English Food and Farming Partnerships published a book of acronyms for organisations associated with food, farming and the countryside a few months ago.


It provides a reference on what and who those bodies are. But even I, who should be hardened to the multiplicity of quangos, lobby groups and others, was shocked by the number – all living off the back of farming in one way or another. There were hundreds and any one of us could find ourselves having to deal with them at any time.

A few weeks ago DEFRA admitted it had failed to meet its 20% target of reducing red tape for our industry. Farming minister, Jim Fitzpatrick, said the department was still trying to cut the regulatory burden. But there had so far been a reduction of only 16%. I have no means of checking whether that figure was accurate, although my gut feeling suggests there’s been little change, or perhaps more added. In other words, the 16% claimed to have been chopped were probably out of date or redundant anyway.

Jim Paice, the Shadow Agriculture Minister said the failure to streamline regulation was unacceptable and that government should abolish all but the essential rules relating to food safety and the like and allow farmers to regulate themselves for the rest. If we get it wrong through carelessness, the Paice policy would be to punish us, which sounds reasonable to me. He may have an opportunity to put his words into practice in a few months, so I for one will watch with interest.

Much of this red tape has, of course, historically come out of Europe and, in Brussels, UK government representatives are negotiating a new CAP to replace the present regime that runs out in 2013. Along with a handful of other EU states, Britain has pursued a policy of virtually abolishing Single Farm Payments in favour of an expansion in rural development schemes. Farming, this minority say, must rely on the market. There are food shortages ahead that will force prices to rise and commodity producers will do well.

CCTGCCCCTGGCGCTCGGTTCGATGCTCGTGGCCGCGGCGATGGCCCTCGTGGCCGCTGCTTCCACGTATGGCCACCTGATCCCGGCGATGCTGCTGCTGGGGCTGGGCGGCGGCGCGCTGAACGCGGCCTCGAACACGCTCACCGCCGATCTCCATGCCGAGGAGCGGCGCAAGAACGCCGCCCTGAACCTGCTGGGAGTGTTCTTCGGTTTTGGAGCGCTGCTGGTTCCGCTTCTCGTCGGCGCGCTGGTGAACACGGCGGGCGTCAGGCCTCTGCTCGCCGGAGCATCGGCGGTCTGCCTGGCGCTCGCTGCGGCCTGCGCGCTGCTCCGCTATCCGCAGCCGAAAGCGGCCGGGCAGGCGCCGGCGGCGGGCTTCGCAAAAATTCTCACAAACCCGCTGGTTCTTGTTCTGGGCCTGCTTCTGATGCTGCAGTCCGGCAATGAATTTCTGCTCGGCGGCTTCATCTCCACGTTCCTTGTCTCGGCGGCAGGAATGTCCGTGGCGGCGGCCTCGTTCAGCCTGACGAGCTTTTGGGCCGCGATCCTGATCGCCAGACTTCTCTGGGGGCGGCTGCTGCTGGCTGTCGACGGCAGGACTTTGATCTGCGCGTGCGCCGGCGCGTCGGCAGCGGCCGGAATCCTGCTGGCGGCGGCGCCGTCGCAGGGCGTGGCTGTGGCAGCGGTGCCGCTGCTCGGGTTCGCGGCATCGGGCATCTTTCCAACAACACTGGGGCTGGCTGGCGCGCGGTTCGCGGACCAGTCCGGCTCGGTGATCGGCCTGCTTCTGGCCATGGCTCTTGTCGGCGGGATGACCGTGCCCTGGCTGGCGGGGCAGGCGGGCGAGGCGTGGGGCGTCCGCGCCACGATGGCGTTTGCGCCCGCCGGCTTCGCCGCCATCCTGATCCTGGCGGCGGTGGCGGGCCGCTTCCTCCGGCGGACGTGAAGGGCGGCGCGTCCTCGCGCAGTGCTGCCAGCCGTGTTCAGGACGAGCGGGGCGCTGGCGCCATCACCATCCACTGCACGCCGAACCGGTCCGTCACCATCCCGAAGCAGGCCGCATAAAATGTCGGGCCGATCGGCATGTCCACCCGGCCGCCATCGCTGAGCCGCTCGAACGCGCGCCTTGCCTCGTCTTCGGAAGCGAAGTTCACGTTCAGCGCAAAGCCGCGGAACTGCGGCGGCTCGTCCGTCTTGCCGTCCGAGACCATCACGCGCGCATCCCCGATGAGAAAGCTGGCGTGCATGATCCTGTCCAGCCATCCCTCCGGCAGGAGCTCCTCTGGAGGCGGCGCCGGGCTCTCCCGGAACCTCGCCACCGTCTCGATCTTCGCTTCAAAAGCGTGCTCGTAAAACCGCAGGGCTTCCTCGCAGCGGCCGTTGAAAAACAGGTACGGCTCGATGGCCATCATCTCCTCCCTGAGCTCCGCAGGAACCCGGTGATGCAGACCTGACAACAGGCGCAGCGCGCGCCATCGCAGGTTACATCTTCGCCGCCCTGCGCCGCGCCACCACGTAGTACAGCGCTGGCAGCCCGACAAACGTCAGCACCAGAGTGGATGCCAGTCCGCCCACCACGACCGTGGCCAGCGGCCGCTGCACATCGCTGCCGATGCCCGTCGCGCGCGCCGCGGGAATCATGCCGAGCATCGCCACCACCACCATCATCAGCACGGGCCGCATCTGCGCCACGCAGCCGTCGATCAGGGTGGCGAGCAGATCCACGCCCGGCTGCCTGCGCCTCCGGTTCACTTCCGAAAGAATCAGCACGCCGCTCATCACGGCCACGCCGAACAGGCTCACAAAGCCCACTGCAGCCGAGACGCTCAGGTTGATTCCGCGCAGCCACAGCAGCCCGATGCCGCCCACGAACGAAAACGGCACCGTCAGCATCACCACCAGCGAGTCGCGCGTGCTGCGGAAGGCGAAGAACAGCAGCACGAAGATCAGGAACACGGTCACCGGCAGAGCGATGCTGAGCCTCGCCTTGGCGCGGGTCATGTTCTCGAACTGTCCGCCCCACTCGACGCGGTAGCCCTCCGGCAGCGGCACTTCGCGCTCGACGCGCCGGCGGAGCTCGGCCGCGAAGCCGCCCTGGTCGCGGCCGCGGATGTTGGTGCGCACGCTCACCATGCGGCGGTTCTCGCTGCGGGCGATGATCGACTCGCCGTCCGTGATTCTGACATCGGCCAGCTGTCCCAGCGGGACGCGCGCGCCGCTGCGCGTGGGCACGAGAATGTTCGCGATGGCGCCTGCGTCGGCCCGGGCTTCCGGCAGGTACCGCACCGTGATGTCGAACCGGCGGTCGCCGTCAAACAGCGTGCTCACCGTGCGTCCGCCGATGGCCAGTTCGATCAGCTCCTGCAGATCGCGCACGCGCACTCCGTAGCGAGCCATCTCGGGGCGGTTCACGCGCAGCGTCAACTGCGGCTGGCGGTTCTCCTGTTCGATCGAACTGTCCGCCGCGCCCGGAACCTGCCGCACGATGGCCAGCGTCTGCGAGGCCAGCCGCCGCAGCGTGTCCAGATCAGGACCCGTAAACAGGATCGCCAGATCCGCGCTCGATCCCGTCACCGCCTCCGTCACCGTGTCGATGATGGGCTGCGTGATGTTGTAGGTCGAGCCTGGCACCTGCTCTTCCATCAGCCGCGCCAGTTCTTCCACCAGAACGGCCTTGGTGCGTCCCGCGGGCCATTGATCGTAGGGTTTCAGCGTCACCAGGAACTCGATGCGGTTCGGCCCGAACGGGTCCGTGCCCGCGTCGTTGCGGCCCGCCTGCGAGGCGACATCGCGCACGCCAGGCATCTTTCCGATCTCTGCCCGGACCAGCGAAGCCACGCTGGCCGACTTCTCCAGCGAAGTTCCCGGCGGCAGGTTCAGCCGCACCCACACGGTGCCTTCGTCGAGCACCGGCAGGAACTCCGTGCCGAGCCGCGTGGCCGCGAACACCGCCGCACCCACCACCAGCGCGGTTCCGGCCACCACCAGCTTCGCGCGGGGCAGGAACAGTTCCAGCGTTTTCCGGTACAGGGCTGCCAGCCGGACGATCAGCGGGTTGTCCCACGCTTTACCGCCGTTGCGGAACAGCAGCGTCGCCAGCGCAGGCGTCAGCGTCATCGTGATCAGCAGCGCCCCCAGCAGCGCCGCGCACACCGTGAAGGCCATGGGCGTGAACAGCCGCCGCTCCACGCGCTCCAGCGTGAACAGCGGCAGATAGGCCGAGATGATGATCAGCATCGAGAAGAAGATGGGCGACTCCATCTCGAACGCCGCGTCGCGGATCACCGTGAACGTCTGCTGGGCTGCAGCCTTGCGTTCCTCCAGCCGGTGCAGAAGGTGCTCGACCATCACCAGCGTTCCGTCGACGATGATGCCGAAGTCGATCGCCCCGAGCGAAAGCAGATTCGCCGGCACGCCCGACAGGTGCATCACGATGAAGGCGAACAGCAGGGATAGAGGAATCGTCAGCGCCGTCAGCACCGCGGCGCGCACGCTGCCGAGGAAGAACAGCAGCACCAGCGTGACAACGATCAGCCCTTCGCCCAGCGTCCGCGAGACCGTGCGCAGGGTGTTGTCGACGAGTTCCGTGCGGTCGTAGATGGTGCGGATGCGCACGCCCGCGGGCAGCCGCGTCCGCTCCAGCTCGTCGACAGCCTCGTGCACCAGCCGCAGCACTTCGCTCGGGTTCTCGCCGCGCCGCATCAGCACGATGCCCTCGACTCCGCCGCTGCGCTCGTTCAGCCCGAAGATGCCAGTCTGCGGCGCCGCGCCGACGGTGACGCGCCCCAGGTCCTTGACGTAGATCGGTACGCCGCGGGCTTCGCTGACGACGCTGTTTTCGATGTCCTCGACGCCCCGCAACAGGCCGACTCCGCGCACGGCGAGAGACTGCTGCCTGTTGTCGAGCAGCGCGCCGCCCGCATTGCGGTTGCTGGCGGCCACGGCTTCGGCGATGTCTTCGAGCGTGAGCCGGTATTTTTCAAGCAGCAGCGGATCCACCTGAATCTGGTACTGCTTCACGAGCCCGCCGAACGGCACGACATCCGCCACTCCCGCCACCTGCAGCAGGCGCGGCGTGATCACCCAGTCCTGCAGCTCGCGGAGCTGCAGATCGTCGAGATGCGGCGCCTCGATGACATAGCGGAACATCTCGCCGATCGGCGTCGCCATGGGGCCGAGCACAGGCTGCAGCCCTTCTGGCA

Back here in the farm office we still have wheat to sell from last year’s harvest. We know it cost us around £125/t to grow. We’ve dried it and stored it for six months and the merchant says it’s worth £90/t. His advice is to sell now because what with carryover stocks in America, lower world demand because of the financial crisis and increased plantings across Europe as well as here in the UK, its value will drop further. Is he right? Who knows but I do know what it feels like to be over a barrel.

As I have said in these columns before, I honestly believe we will have food shortages in the foreseeable future because of global population growth and other reasons. But I will be surprised if it happens for a few years. And even if we get another sudden jump in demand and price, like we did in 2008, it may not last – just like it didn’t this time.

Therefore – and I worry that few politicians have understood this yet – in order to keep production agriculture viable and available for the time when we really are at crisis point, aid to farmers must continue. Whether it is paid, as now, on a decoupled basis, or reverts to being production based is almost irrelevant. The point is farming cannot survive through volatile times without public money. Maybe one day, when there are 9 billion mouths to feed, it will be possible. But we’re not there yet and it will probably take a few more acronyms before we are.